Sunday, 3 May 2020

Poems from the Backroom 49: Douglas Lipton

I remember reading 'the Flora and Fauna of an Independent Scotland' by Douglas Lipton twenty odd years ago and wishing so dearly that I'd written it. My envy is hardly an objective measurement of a poet's worth but in this case it fits. Douglas is a fantastic, passionate and committed poet who has not received the consistent recognition that he deserves.

He's not a hidden gem because he's been published in a series of excellent magazines and publications for years and has been very influential - Richard Price, whose poem 'Hedge Sparrows' was chosen to represent Great Britain as part of Poetry 2012: The Written World, a Cultural Olympiad quoted its influences as "Aesop's fables, by Apollinaire, and Douglas Lipton"- but I think its true to say that he suffers from what the great Makar Willie Neill used to call "Galloway Syndrome" that is the state of being geographically out of sight and consequently often out of mind where the great myopic eye of Scotlit is concerned.

Looking through his publication credits you see repeated appearances in every great iconic magazine of Scotland over the last 40 years including 'Lines Review', 'West Coast Magazine', 'Cencrastus' , 'New Writing Scotland'. In terms of publishing he has however, with the exception of 'The Stone Sleeping Bag' published by Mariscat in 1993 gone for collections outwith the mainstream, often produced in pamphlet form locally. He has a long standing connection with a Rumanian literary magazine called 'Contemporary Literary Horizon' edited in Romania by Daniel Dragomirescu. Its aim is to generate inter-cultural dialogue and understanding.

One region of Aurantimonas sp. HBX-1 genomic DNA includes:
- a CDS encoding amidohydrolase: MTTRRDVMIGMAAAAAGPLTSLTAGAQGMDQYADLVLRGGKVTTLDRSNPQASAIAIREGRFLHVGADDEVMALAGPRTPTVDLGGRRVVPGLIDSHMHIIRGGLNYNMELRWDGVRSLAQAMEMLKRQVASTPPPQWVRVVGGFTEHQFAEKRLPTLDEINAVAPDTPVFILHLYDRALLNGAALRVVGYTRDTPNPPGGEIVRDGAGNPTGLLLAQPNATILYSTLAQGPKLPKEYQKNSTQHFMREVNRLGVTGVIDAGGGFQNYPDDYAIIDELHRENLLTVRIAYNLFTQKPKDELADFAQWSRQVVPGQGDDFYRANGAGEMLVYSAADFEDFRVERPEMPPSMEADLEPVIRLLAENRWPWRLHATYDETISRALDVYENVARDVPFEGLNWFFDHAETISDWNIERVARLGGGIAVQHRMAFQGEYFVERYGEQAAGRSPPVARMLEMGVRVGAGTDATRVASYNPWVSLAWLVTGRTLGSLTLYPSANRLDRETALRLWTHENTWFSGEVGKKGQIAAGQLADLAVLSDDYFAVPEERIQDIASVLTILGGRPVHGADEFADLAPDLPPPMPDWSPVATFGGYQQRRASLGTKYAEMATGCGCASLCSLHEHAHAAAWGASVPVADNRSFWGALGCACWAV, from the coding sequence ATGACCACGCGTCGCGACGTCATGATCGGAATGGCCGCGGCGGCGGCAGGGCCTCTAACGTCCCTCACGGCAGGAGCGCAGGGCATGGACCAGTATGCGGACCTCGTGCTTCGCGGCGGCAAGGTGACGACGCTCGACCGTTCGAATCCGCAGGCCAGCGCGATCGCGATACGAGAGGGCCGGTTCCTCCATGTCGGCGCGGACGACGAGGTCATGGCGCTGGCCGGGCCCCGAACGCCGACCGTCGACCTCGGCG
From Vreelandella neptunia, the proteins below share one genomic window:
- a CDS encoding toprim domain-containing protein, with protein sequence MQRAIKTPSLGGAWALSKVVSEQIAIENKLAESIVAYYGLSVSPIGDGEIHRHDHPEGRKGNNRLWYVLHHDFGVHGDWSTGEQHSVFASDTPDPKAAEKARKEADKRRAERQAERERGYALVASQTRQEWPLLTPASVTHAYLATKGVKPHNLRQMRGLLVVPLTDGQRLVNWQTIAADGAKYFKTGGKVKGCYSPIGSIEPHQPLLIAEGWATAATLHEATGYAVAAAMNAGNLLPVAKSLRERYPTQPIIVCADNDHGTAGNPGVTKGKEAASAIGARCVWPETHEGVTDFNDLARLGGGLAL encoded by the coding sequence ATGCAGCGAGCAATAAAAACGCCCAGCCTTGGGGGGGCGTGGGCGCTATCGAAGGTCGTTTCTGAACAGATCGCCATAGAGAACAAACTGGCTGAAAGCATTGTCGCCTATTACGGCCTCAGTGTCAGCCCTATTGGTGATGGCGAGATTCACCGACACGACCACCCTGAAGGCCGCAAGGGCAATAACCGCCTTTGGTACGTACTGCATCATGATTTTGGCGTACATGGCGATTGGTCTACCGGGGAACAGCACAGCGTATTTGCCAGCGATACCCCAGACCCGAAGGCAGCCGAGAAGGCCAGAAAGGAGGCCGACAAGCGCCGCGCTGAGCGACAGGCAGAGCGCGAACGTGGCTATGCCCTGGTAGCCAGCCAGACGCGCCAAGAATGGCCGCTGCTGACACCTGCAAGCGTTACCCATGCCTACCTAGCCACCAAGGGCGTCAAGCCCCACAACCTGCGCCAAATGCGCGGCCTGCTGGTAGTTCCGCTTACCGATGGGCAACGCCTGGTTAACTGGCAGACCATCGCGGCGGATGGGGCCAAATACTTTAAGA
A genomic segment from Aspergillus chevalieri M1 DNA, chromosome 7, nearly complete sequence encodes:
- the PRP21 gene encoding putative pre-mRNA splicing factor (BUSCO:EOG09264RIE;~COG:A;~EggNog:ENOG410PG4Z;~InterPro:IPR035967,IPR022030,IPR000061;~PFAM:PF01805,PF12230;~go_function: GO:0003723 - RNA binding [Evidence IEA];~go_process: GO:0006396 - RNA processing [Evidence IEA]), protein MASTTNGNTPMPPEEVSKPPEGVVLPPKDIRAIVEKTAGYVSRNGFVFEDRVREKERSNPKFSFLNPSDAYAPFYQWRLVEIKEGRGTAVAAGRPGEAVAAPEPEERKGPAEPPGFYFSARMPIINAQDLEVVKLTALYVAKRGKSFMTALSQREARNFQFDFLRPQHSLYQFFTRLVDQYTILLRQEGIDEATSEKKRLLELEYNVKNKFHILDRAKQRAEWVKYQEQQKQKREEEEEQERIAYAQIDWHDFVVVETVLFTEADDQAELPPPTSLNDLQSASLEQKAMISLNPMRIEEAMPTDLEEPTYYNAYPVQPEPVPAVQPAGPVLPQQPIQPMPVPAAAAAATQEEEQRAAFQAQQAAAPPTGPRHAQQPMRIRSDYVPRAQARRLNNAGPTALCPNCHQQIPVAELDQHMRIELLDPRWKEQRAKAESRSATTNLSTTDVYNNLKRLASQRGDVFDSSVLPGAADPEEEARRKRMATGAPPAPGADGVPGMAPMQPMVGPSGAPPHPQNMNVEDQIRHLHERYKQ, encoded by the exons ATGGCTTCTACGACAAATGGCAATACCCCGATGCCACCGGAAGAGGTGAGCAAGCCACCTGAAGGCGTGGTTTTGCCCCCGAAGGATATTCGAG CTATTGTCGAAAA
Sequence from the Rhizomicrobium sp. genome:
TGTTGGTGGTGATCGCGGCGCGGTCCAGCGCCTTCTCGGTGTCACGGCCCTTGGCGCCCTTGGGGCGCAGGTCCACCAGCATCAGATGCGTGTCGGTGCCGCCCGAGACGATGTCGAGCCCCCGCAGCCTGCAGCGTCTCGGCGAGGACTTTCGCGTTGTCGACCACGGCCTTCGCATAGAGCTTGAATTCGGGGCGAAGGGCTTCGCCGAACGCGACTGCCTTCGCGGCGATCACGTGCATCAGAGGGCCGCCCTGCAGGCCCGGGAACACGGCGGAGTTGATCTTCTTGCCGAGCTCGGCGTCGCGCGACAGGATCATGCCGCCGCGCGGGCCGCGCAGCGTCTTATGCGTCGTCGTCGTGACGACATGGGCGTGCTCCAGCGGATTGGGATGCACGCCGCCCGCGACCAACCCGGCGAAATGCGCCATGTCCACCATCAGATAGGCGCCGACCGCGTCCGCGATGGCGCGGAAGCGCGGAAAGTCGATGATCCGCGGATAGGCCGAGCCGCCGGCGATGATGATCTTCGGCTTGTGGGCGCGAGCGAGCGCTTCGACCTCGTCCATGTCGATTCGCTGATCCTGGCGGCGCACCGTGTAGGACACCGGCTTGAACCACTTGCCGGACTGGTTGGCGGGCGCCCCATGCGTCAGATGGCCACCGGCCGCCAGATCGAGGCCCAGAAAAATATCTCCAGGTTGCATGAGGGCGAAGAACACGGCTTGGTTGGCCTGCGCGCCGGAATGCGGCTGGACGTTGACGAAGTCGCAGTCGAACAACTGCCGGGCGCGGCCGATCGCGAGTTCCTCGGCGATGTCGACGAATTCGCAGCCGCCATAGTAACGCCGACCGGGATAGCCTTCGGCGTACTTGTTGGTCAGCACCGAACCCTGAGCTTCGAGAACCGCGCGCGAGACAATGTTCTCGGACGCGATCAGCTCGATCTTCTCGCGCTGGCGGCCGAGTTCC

Douglas' poetry is at times allegorical, at times personal, often political, always worth reading.

The Butterfly
Razan-al-Najjar (Khan Younis)       (Reprinted from the Poets' Republic)

The copper butterfly punctures her chest,
shreds and incarnadines her medic vest.
– These vests and kitbags are deadly weapons.
She doesn’t know she’s been hit. “My back,” she yells.
“My back.” She falls. The butterfly has spread
its wings inside her, spread her bone, vessels,
tissue – its mettle – on others like her:
medics come to tease wire, treat gore, pull back
through a gap someone alone there, felled
by a teargas canister. – Not enough
– that mace – so, told to shoot to kill, they kill
whom next they’ll flip from angel to demon
with some film they’ll clip, those who rip up
her wedding dress to make a bridal shroud.

Douglas' website here:

More poems here:

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